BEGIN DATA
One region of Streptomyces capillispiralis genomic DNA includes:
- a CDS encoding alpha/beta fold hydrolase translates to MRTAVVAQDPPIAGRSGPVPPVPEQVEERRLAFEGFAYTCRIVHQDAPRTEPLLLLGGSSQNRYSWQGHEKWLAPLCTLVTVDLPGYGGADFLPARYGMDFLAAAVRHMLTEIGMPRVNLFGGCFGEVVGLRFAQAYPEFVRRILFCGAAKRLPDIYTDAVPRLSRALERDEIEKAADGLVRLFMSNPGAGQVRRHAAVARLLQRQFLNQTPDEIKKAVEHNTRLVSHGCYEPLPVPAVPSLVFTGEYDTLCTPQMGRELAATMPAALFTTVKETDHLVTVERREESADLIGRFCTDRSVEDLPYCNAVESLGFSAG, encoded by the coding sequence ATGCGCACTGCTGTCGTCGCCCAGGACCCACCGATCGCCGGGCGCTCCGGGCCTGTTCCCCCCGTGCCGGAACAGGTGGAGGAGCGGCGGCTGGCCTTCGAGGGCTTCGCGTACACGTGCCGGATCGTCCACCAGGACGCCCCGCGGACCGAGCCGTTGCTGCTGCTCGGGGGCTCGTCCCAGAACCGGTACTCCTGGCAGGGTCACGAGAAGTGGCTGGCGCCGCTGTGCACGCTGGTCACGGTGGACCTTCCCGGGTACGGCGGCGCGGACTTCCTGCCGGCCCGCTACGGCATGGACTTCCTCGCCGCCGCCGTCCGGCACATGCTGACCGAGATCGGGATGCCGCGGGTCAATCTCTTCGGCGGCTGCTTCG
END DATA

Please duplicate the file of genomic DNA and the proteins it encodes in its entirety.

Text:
One region of Streptomyces capillispiralis genomic DNA includes:
- a CDS encoding alpha/beta fold hydrolase translates to MRTAVVAQDPPIAGRSGPVPPVPEQVEERRLAFEGFAYTCRIVHQDAPRTEPLLLLGGSSQNRYSWQGHEKWLAPLCTLVTVDLPGYGGADFLPARYGMDFLAAAVRHMLTEIGMPRVNLFGGCFGEVVGLRFAQAYPEFVRRILFCGAAKRLPDIYTDAVPRLSRALERDEIEKAADGLVRLFMSNPGAGQVRRHAAVARLLQRQFLNQTPDEIKKAVEHNTRLVSHGCYEPLPVPAVPSLVFTGEYDTLCTPQMGRELAATMPAALFTTVKETDHLVTVERREESADLIGRFCTDRSVEDLPYCNAVESLGFSAG, encoded by the coding sequence ATGCGCACTGCTGTCGTCGCCCAGGACCCACCGATCGCCGGGCGCTCCGGGCCTGTTCCCCCCGTGCCGGAACAGGTGGAGGAGCGGCGGCTGGCCTTCGAGGGCTTCGCGTACACGTGCCGGATCGTCCACCAGGACGCCCCGCGGACCGAGCCGTTGCTGCTGCTCGGGGGCTCGTCCCAGAACCGGTACTCCTGGCAGGGTCACGAGAAGTGGCTGGCGCCGCTGTGCACGCTGGTCACGGTGGACCTTCCCGGGTACGGCGGCGCGGACTTCCTGCCGGCCCGCTACGGCATGGACTTCCTCGCCGCCGCCGTCCGGCACATGCTGACCGAGATCGGGATGCCGCGGGTCAATCTCTTCGGCGGCTGCTTCG